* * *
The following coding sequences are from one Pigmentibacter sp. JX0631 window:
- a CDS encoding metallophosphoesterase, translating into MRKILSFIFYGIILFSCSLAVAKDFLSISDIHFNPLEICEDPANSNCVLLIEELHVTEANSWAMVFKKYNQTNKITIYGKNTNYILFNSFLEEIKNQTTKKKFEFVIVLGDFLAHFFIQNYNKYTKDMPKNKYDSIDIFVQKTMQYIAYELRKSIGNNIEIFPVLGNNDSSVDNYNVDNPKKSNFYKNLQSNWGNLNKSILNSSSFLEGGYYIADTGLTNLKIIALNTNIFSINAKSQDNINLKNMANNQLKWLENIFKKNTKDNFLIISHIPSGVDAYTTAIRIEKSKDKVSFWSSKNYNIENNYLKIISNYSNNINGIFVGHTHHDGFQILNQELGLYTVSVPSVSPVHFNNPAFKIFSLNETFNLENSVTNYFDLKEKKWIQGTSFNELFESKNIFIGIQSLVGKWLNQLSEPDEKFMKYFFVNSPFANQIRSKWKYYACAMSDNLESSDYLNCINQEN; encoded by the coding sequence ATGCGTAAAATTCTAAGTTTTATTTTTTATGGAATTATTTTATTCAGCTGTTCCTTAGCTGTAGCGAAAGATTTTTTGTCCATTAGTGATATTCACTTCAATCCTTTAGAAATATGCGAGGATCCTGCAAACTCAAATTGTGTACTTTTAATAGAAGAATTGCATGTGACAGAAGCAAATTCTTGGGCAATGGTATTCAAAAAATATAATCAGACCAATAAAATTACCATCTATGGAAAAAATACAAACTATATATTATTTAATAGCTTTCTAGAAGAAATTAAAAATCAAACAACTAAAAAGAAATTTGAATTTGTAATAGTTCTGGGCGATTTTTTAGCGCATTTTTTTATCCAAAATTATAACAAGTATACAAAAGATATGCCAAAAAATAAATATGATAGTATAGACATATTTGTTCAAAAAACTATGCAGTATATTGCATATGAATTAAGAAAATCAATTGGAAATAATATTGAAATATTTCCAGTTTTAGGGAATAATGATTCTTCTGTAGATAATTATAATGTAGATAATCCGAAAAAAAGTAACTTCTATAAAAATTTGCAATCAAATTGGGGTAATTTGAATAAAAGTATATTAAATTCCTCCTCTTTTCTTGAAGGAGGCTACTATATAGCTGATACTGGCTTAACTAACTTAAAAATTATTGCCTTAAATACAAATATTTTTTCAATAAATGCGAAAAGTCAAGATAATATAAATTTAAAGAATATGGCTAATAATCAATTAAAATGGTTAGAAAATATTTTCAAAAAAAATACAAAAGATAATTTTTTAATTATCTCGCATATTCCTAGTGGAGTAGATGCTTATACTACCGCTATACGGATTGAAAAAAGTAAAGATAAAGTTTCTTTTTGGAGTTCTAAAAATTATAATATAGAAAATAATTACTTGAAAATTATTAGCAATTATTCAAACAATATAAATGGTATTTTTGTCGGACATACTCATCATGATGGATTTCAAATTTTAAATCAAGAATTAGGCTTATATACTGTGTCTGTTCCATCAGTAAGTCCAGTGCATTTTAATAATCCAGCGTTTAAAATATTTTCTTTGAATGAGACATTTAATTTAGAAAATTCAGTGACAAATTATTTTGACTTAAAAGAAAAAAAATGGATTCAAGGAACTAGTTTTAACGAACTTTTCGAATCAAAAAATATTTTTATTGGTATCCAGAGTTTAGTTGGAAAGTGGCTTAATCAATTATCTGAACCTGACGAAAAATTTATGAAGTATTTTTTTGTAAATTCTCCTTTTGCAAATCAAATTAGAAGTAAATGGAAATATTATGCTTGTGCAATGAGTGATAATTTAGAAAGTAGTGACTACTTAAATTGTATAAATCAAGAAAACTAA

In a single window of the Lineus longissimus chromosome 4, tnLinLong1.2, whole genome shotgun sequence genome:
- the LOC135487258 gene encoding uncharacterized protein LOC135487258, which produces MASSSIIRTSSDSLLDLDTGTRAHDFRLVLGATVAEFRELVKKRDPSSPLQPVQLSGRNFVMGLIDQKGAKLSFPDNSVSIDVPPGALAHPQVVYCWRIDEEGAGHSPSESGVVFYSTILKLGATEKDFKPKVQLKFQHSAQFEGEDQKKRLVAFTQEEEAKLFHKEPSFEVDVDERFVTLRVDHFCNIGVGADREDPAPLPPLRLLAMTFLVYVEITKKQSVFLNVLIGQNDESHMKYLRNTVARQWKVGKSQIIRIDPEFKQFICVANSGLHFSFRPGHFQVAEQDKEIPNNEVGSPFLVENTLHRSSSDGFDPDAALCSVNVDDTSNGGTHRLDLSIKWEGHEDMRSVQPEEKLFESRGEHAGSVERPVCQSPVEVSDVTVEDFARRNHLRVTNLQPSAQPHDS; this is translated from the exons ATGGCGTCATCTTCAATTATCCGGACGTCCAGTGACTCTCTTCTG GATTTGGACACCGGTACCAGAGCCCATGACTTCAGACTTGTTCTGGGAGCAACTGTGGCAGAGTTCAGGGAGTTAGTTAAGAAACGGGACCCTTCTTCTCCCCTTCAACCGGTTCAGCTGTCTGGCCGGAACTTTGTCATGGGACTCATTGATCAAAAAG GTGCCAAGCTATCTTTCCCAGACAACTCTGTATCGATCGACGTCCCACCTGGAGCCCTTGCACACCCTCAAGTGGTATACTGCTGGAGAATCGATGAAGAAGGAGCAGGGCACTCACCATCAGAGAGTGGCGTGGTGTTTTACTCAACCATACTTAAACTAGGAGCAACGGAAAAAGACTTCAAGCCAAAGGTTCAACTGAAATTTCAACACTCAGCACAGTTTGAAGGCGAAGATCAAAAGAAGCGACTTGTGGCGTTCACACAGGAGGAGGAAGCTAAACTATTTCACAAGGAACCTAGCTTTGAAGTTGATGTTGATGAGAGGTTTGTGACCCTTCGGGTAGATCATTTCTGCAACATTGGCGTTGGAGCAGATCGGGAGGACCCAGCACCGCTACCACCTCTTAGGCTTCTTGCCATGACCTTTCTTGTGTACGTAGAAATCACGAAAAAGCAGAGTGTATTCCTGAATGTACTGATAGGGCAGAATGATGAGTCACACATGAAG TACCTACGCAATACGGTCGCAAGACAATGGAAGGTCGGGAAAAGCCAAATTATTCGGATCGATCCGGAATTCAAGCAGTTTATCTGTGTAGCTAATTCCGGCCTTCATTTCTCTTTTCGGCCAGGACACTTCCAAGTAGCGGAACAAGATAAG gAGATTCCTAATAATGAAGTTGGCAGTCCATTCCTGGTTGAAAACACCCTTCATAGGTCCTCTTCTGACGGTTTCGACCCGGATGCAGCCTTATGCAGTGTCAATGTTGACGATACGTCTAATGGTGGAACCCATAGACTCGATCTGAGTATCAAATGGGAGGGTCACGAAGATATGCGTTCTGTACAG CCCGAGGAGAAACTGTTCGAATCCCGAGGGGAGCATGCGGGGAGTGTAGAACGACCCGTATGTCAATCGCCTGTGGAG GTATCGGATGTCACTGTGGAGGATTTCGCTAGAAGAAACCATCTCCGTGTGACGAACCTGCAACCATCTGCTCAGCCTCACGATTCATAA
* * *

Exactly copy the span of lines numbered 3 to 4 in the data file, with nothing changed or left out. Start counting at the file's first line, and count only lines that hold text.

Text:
In a single window of the Lineus longissimus chromosome 4, tnLinLong1.2, whole genome shotgun sequence genome:
- the LOC135487258 gene encoding uncharacterized protein LOC135487258, which produces MASSSIIRTSSDSLLDLDTGTRAHDFRLVLGATVAEFRELVKKRDPSSPLQPVQLSGRNFVMGLIDQKGAKLSFPDNSVSIDVPPGALAHPQVVYCWRIDEEGAGHSPSESGVVFYSTILKLGATEKDFKPKVQLKFQHSAQFEGEDQKKRLVAFTQEEEAKLFHKEPSFEVDVDERFVTLRVDHFCNIGVGADREDPAPLPPLRLLAMTFLVYVEITKKQSVFLNVLIGQNDESHMKYLRNTVARQWKVGKSQIIRIDPEFKQFICVANSGLHFSFRPGHFQVAEQDKEIPNNEVGSPFLVENTLHRSSSDGFDPDAALCSVNVDDTSNGGTHRLDLSIKWEGHEDMRSVQPEEKLFESRGEHAGSVERPVCQSPVEVSDVTVEDFARRNHLRVTNLQPSAQPHDS; this is translated from the exons ATGGCGTCATCTTCAATTATCCGGACGTCCAGTGACTCTCTTCTG GATTTGGACACCGGTACCAGAGCCCATGACTTCAGACTTGTTCTGGGAGCAACTGTGGCAGAGTTCAGGGAGTTAGTTAAGAAACGGGACCCTTCTTCTCCCCTTCAACCGGTTCAGCTGTCTGGCCGGAACTTTGTCATGGGACTCATTGATCAAAAAG GTGCCAAGCTATCTTTCCCAGACAACTCTGTATCGATCGACGTCCCACCTGGAGCCCTTGCACACCCTCAAGTGGTATACTGCTGGAGAATCGATGAAGAAGGAGCAGGGCACTCACCATCAGAGAGTGGCGTGGTGTTTTACTCAACCATACTTAAACTAGGAGCAACGGAAAAAGACTTCAAGCCAAAGGTTCAACTGAAATTTCAACACTCAGCACAGTTTGAAGGCGAAGATCAAAAGAAGCGACTTGTGGCGTTCACACAGGAGGAGGAAGCTAAACTATTTCACAAGGAACCTAGCTTTGAAGTTGATGTTGATGAGAGGTTTGTGACCCTTCGGGTAGATCATTTCTGCAACATTGGCGTTGGAGCAGATCGGGAGGACCCAGCACCGCTACCACCTCTTAGGCTTCTTGCCATGACCTTTCTTGTGTACGTAGAAATCACGAAAAAGCAGAGTGTATTCCTGAATGTACTGATAGGGCAGAATGATGAGTCACACATGAAG TACCTACGCAATACGGTCGCAAGACAATGGAAGGTCGGGAAAAGCCAAATTATTCGGATCGATCCGGAATTCAAGCAGTTTATCTGTGTAGCTAATTCCGGCCTTCATTTCTCTTTTCGGCCAGGACACTTCCAAGTAGCGGAACAAGATAAG gAGATTCCTAATAATGAAGTTGGCAGTCCATTCCTGGTTGAAAACACCCTTCATAGGTCCTCTTCTGACGGTTTCGACCCGGATGCAGCCTTATGCAGTGTCAATGTTGACGATACGTCTAATGGTGGAACCCATAGACTCGATCTGAGTATCAAATGGGAGGGTCACGAAGATATGCGTTCTGTACAG CCCGAGGAGAAACTGTTCGAATCCCGAGGGGAGCATGCGGGGAGTGTAGAACGACCCGTATGTCAATCGCCTGTGGAG GTATCGGATGTCACTGTGGAGGATTTCGCTAGAAGAAACCATCTCCGTGTGACGAACCTGCAACCATCTGCTCAGCCTCACGATTCATAA